Saturday, October 29, 2011
Without Fail by Lee Child
Without Fail by Lee Child, 2002
"Better just to walk away now," he said.
They didn't, like he knew they wouldn't. They responded to the challenge by crowding in toward him, imperceptibly, just a fractional muscle movement that eased their body weight forward rather than backward. They need to be laid up for a week, he thought. Cheekbones, probably. A sharp blow, depressed fractures, maybe temporary loss of conciousness, bad headaches. Nothing too severe. He waited until the wind gusted again and raised his right hand and swept his hair back behind his left ear. Then he kept his hand there, with his elbow poised high, like a thought had just struck him.
"Can you guys swim?" he asked.
It would have taken superhuman self-control not to glance at the ocean. They weren't superhuman. They turned their heads like robots. He clubbed the right-hand guy in the face with his raised elbow and cocked it again and hit the left-hand guy as his head snapped back toward the sound of his buddy's bones breaking. They went down on the boards together and their rolls of quarters split open and coins rolled everywhere and piroutted small silver circles and collided and fell over, heads and tails. Reacher coughed in the bitter cold and stood still and replayed it in his head: two guys, two seconds, two blows, game over. You've still got the good stuff. He breathed hard and wiped cold sweat from his forehead. Then he walked away. Stepped off the pier onto the boardwalk and went looking for Western Union.--- (page 19)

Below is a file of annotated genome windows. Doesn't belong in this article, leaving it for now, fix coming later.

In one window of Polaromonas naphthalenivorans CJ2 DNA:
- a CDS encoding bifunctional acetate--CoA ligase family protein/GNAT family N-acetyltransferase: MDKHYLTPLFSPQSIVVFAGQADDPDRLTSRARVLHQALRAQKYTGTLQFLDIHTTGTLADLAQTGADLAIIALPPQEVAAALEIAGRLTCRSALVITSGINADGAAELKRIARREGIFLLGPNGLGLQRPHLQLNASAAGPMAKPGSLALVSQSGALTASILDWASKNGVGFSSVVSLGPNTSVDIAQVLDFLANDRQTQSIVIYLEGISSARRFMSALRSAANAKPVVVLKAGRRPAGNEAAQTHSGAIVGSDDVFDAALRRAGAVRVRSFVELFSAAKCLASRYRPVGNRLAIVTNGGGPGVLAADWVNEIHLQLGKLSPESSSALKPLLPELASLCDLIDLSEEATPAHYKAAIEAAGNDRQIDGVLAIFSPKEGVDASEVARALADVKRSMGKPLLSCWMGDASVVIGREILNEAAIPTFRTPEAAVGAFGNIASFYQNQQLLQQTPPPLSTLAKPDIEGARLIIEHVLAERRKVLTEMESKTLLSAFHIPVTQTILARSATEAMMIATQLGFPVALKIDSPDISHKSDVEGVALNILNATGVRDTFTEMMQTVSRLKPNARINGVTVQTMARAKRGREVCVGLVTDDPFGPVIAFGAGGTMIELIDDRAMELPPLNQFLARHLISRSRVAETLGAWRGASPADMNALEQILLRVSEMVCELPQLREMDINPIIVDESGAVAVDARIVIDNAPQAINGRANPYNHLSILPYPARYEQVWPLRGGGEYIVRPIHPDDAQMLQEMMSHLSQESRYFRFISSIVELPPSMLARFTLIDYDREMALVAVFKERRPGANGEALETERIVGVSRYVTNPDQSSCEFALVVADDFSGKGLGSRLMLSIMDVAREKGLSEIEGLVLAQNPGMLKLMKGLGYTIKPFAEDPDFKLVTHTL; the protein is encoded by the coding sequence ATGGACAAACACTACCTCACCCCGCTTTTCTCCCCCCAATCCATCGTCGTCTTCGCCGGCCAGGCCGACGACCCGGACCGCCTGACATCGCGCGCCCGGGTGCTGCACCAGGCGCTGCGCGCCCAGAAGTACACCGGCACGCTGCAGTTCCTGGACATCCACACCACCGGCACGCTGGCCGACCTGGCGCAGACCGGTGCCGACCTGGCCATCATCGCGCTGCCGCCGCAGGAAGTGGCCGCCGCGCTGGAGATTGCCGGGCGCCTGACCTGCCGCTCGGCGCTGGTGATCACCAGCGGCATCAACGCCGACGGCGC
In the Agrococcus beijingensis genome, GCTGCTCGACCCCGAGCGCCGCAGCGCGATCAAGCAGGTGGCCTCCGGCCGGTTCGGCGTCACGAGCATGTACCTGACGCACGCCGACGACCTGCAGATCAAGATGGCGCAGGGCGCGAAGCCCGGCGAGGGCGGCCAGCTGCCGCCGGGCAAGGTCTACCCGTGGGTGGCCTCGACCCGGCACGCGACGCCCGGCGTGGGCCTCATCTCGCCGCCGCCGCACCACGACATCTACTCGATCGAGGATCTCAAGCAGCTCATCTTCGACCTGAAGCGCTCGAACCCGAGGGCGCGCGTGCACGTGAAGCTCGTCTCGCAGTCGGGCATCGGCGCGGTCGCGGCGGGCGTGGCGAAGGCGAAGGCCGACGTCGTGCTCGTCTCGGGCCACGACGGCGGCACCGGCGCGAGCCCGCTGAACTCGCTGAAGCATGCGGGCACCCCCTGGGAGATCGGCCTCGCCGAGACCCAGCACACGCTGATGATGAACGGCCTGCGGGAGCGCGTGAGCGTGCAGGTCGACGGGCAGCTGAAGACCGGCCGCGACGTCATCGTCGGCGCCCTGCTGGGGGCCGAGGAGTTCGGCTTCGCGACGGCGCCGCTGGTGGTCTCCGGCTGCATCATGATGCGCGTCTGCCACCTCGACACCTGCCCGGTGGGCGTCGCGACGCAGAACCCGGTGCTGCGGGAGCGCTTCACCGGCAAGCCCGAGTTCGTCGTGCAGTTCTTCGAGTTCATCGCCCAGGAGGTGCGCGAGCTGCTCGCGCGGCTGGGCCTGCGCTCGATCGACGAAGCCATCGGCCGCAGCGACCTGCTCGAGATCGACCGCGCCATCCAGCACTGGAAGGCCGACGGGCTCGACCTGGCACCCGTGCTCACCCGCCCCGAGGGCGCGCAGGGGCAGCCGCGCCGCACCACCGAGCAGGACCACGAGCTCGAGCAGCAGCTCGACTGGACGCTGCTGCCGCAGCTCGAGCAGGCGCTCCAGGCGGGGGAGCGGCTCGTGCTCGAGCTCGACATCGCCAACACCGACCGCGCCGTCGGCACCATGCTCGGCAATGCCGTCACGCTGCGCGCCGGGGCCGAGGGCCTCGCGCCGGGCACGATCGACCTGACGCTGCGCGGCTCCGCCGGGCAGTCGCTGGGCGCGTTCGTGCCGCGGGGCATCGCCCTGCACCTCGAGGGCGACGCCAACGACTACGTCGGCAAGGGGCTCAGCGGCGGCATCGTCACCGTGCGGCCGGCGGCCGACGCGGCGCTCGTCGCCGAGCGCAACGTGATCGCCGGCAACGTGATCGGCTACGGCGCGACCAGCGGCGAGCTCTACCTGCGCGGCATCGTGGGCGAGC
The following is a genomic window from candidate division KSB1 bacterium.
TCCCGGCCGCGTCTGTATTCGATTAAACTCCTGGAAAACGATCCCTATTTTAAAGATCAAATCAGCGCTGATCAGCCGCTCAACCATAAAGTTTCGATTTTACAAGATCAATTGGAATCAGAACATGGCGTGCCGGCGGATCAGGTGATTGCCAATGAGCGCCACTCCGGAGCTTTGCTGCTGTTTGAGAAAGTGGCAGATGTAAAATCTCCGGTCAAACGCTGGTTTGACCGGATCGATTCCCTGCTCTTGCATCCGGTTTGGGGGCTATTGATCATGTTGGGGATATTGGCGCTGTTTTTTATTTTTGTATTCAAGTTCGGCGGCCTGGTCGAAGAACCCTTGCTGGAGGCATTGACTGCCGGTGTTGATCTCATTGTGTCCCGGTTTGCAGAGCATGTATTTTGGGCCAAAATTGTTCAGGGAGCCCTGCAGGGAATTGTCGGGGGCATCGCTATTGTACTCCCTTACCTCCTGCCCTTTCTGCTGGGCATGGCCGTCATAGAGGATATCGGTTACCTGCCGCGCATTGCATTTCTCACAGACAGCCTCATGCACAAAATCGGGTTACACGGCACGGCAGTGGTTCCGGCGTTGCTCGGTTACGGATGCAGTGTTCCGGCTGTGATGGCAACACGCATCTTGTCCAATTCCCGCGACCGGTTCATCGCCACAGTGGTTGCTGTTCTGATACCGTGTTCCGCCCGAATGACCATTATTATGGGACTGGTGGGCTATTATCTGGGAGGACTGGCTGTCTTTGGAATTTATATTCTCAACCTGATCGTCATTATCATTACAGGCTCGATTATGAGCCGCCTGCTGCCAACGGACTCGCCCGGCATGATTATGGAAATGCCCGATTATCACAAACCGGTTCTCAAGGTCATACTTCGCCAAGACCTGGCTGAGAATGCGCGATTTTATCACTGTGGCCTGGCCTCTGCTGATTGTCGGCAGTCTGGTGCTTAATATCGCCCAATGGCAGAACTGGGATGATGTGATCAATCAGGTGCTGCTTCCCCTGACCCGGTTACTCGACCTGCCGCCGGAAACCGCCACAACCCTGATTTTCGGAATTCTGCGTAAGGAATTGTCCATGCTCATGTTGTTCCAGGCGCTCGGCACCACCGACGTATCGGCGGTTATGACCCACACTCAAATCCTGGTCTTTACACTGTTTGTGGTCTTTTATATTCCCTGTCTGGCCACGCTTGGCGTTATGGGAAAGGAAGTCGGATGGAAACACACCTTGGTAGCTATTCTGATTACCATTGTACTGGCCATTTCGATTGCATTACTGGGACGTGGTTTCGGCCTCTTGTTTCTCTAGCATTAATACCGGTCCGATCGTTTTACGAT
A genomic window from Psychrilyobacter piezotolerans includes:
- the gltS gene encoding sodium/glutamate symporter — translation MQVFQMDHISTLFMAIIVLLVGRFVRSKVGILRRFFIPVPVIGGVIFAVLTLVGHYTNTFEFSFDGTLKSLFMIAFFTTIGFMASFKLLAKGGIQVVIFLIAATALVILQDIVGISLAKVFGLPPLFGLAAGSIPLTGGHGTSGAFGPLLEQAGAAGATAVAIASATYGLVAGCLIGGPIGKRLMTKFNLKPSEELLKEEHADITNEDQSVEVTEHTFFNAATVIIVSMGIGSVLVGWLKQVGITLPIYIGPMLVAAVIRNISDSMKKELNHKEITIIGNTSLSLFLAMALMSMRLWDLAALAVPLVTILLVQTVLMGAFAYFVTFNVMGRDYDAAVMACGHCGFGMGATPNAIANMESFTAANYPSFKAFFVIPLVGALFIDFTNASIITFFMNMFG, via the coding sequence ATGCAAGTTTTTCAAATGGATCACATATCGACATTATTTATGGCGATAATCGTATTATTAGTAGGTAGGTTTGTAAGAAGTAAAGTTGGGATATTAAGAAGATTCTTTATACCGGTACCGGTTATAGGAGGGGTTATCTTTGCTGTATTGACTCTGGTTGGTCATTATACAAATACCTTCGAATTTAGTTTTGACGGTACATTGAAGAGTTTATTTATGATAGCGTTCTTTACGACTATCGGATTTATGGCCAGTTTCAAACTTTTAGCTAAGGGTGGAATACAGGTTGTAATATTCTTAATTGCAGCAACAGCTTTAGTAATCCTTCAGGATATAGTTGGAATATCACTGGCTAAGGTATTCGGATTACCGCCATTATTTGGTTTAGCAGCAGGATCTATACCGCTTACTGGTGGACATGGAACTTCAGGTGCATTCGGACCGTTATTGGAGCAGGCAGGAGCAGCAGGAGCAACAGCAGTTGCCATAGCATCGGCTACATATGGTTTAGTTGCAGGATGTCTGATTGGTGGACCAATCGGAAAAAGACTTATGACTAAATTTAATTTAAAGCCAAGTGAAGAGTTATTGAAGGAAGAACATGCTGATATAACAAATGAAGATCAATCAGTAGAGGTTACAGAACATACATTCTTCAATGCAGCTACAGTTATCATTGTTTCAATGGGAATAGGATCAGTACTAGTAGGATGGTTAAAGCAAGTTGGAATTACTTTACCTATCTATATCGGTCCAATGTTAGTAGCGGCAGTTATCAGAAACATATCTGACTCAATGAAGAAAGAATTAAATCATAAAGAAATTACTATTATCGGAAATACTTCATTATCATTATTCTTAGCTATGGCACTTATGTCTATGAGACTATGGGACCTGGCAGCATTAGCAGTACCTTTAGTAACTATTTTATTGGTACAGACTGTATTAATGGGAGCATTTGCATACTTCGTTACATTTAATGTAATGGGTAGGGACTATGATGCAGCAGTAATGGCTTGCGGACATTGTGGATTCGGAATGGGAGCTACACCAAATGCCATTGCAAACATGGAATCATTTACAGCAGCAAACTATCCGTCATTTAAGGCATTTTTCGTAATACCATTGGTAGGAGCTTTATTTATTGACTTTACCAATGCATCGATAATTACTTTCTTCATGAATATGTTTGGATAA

One of the things that kept cropping up in my mind while reading Without Fail was the durability of Lee Child's formula. After reading six or seven of his Jack Reacher novels, recurring patterns clearly start to form. In truth, most of the Reacher thrillers are pretty similar in structure. The setting, characters and details all change, but there's usually a comforting sense of familiarity to the way things are going to go down. We know from the start that it's going to end with Jack Reacher kicking some ass and then riding off into the sunset. It speaks to Child's grasp of storytelling and his terrific sense of pacing and tension that the ending is always white-knuckle anyway.
Another sign of Child's superiority is his ability to do new things with his basic formula, keeping the series feeling fresh even when very little about the novel's skeleton changes. Without Fail, like all of its predecessors, is a fantastic thriller/mystery with a twisty plot, lean writing and terrific action scenes. But it also contains some very finely wrought bits of character development and world-building that Child sneaks in with such finesse that it's easy to overlook, what with all the shooting and punching and such.
The plot: Jack Reacher is in Atlantic City when he's approached by an old ex-girlfriend of his brother's: Secret Service agent M.E. Froelich. Froelich has an unusual proposition for Reacher. She wants him to assassinate the Vice President-elect, Brook Armstrong. Froelich is running a security audit and wants to see if her system can be breached by a professional. However, a team of real assassins are closing in on Armstrong, and it falls to Reacher and Froelich to foil their plan and save the Vice President-- who knows more about his would-be killers than he's letting on.
The novel's basic premise is a little rickety, especially when the Secret Service takes on Reacher as a consultant, immediately making him privy to all of their classified intelligence. The novel's midsection is also a bit humdrum-- a lot of running around between the Secret Service office and various hotels and restaurants, not a lot of action, a couple of too-convenient plot devices. Having Reacher actively working for law enforcement is an interesting and atypical move, but it also makes us wait until the end for the usual sense of vigilante justice.